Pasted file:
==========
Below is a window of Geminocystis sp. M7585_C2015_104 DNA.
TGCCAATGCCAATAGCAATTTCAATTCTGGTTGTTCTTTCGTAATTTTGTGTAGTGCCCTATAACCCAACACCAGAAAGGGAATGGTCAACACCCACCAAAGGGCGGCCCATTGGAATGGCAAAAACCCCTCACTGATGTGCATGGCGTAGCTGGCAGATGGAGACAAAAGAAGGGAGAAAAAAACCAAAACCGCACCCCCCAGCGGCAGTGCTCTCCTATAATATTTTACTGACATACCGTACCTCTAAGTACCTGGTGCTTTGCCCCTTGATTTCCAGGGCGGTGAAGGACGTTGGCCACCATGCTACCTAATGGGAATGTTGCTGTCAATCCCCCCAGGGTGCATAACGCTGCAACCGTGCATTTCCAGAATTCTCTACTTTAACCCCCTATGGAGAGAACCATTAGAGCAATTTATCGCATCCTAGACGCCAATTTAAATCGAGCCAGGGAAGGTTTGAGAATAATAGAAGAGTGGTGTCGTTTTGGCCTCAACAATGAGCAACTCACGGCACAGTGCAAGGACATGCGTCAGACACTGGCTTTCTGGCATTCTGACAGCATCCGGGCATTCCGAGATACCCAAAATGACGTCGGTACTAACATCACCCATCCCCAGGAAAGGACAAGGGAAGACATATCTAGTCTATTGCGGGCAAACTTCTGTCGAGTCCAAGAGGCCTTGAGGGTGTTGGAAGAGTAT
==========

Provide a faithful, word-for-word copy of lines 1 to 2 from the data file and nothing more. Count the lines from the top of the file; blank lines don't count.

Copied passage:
Below is a window of Geminocystis sp. M7585_C2015_104 DNA.
TGCCAATGCCAATAGCAATTTCAATTCTGGTTGTTCTTTCGTAATTTTGTGTAGTGCCCTATAACCCAACACCAGAAAGGGAATGGTCAACACCCACCAAAGGGCGGCCCATTGGAATGGCAAAAACCCCTCACTGATGTGCATGGCGTAGCTGGCAGATGGAGACAAAAGAAGGGAGAAAAAAACCAAAACCGCACCCCCCAGCGGCAGTGCTCTCCTATAATATTTTACTGACATACCGTACCTCTAAGTACCTGGTGCTTTGCCCCTTGATTTCCAGGGCGGTGAAGGACGTTGGCCACCATGCTACCTAATGGGAATGTTGCTGTCAATCCCCCCAGGGTGCATAACGCTGCAACCGTGCATTTCCAGAATTCTCTACTTTAACCCCCTATGGAGAGAACCATTAGAGCAATTTATCGCATCCTAGACGCCAATTTAAATCGAGCCAGGGAAGGTTTGAGAATAATAGAAGAGTGGTGTCGTTTTGGCCTCAACAATGAGCAACTCACGGCACAGTGCAAGGACATGCGTCAGACACTGGCTTTCTGGCATTCTGACAGCATCCGGGCATTCCGAGATACCCAAAATGACGTCGGTACTAACATCACCCATCCCCAGGAAAGGACAAGGGAAGACATATCTAGTCTATTGCGGGCAAACTTCTGTCGAGTCCAAGAGGCCTTGAGGGTGTTGGAAGAGTAT